First the stock prices came down, and then the layoffs began.
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While these tech companies — and Meta, which laid off 11,000 in November — don’t all operate in the same business — Meta and Alphabet sell ads, Microsoft sells software, Amazon sells too many things to list — layoffs are happening for all of them. That’s because their investors expected more growth than they are currently showing, share prices that soared in 2020 and 2021 have come back to earth, and any time share prices fall, investors and executives get antsy — and workers often pay the price.
These most recent announcements are likely not the end of this layoff season.
“We … expect a major theme will be tech layoffs as Silicon Valley after a decade of hyper growth now comes to the reality of cost cutting mode to get through this economic storm,” Wedbush Securities analyst Dan Ives wrote in a note to clients. “The Cinderella ride has ended (for now).”
Interest rates and stock prices
The near-zero interest rates implemented by the Fed in order to bolster the economy in response to covid-19 resulted in a bull market, where tech stocks especially rose sharply, explained Steven Miran, a co-founder of Amberwave Partners and a former Treasury official.
This meant “no cost discipline from management, because stocks went up no matter what they spent on beer taps and bowling alleys in the office. They could hire lots of workers, and it didn’t really affect their stock performance,” Miran said.
“Now, with higher interest rates for the foreseeable future, markets have been punishing those growth stocks, forcing CEOs to come up with additional ways of supporting their share prices,” Miran continued. “The classic thing company management does in a downturn is cut costs — unfortunately, lay off workers.”
When stock prices come down, investors start agitating for corporate executives to do something. And that something is often eliminating jobs.
As stock prices came down, investors started to notice that large tech companies had a lot of workers who were paid very well. And while it’s not always possible to directly link any one investor in a multibillion-dollar public company — especially ones where founders still retain substantial control — it is true that investors and analysts haven’t exactly been lamenting the departure of thousands of tech employees, especially after years of hiring and higher pay.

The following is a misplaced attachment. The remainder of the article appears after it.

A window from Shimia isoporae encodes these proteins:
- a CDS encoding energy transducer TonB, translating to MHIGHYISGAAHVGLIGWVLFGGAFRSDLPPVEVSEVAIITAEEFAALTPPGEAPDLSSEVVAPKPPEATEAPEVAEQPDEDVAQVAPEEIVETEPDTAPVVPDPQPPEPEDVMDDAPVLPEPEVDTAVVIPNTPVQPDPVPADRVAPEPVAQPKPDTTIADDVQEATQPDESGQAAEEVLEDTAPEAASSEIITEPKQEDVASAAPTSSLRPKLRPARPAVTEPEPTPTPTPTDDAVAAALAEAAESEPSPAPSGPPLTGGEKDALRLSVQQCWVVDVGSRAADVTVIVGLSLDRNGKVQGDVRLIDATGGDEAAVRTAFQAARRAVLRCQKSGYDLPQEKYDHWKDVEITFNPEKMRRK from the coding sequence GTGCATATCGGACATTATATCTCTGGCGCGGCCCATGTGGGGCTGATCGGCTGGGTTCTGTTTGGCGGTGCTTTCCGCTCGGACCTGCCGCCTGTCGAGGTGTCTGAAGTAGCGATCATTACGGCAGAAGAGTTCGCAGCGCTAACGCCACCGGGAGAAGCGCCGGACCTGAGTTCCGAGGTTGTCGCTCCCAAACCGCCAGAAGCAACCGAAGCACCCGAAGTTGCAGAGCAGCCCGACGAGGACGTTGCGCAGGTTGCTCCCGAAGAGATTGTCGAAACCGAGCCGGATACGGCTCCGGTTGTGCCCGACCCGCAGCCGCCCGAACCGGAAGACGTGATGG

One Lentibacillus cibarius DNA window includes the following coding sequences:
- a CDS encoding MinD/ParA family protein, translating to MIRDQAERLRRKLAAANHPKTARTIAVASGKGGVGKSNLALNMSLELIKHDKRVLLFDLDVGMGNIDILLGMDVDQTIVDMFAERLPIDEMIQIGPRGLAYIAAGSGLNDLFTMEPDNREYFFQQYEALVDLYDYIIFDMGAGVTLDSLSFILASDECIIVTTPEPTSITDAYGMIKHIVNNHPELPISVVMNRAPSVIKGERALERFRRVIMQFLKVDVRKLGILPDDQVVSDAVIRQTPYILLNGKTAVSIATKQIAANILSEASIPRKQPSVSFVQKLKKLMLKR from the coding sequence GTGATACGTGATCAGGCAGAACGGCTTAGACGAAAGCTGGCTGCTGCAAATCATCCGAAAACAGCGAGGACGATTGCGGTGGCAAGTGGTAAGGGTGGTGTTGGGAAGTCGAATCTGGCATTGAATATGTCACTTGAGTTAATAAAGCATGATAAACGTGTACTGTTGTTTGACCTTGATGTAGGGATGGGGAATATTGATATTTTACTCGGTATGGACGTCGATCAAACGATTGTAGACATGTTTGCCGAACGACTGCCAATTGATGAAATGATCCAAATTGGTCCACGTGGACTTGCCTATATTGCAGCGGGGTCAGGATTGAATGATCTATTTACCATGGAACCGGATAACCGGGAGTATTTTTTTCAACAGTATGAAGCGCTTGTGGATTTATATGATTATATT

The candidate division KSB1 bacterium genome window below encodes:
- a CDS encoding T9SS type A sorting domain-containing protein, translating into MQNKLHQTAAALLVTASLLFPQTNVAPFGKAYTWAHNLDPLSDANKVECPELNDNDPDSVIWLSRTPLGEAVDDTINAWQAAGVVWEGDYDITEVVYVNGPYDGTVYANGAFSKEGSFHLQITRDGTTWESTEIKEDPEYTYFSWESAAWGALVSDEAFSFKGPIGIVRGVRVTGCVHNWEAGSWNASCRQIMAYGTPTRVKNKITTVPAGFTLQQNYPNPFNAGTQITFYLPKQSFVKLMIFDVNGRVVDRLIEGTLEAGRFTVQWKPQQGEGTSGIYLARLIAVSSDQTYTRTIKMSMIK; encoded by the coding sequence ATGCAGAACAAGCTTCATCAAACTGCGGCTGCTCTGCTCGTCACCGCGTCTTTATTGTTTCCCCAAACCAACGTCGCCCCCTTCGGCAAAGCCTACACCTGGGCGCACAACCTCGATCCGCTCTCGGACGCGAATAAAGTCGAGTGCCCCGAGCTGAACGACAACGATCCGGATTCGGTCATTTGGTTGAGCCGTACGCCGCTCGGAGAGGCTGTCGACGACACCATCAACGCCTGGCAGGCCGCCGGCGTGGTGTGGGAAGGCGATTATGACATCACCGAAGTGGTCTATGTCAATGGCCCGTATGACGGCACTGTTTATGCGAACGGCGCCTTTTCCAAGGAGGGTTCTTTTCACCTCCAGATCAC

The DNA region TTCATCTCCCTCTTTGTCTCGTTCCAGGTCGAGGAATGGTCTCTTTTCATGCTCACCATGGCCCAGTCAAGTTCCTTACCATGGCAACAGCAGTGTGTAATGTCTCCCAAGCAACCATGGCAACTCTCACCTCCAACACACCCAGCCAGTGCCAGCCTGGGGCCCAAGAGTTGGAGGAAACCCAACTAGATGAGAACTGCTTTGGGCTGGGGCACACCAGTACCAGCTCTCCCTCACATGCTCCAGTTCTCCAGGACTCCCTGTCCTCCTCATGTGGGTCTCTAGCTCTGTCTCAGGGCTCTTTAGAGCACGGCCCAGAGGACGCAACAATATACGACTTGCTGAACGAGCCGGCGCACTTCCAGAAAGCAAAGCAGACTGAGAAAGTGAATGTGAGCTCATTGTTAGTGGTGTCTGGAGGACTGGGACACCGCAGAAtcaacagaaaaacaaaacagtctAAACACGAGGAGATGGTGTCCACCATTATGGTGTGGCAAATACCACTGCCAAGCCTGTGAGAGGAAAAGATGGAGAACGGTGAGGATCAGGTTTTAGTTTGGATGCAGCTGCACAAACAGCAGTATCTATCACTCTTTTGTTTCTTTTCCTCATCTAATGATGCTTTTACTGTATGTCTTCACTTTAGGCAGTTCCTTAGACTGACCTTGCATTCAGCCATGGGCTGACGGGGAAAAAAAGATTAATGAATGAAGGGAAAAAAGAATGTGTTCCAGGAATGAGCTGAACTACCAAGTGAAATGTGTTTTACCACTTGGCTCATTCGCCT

Investors were glad to see the layoffs. After they were announced on Friday, its stock price rose by some 4 percent.
In November, Meta announced layoffs that would affect more than 11,000 employees. In its most recent quarterly earnings report, the company said it had lost $3.7 billion on Reality Labs, its metaverse division, compared with over $9 billion in profits from its apps and services like Facebook and Instagram.
Competition and privacy
Some technology companies, no matter how complex their services may be under the hood or how advanced their research and development projects are, run a simple business: They sell ads. And thanks to a combination of technical changes in the digital ad market and an industry-wide pullback in demand — when companies are nervous about the future state of the economy, they often cut their advertising spending — several tech colossi have been revealed to be, despite all the high-tech research and development, just another media company.
In its most recent quarter, about $61 billion of Alphabet’s $69 billion in revenue came from businesses like search and YouTube that are primarily advertising businesses. Google’s Chief Business Officer Philipp Schindler told analysts that there had been “modest year-over-year revenue declines” in its YouTube advertising and advertising network business. “In challenging times like these, advertisers are carefully evaluating the effectiveness of their budgets,” Schindler said. In other words, they were spending less.
The advertising business’ slowdown has not only affected the tech sector, but media as well. While several companies, especially digital ones, are not publicly traded, they are exposed to the same business pressures as anyone else — or they’re the Washington Post, whose owner, Jeff Bezos, saw his net worth decline $70 billion last year. In announcing a 7 percent headcount cut, Vox Media Chief Executive Jim Bankoff cited “the challenging economic environment impacting our business and industry.”
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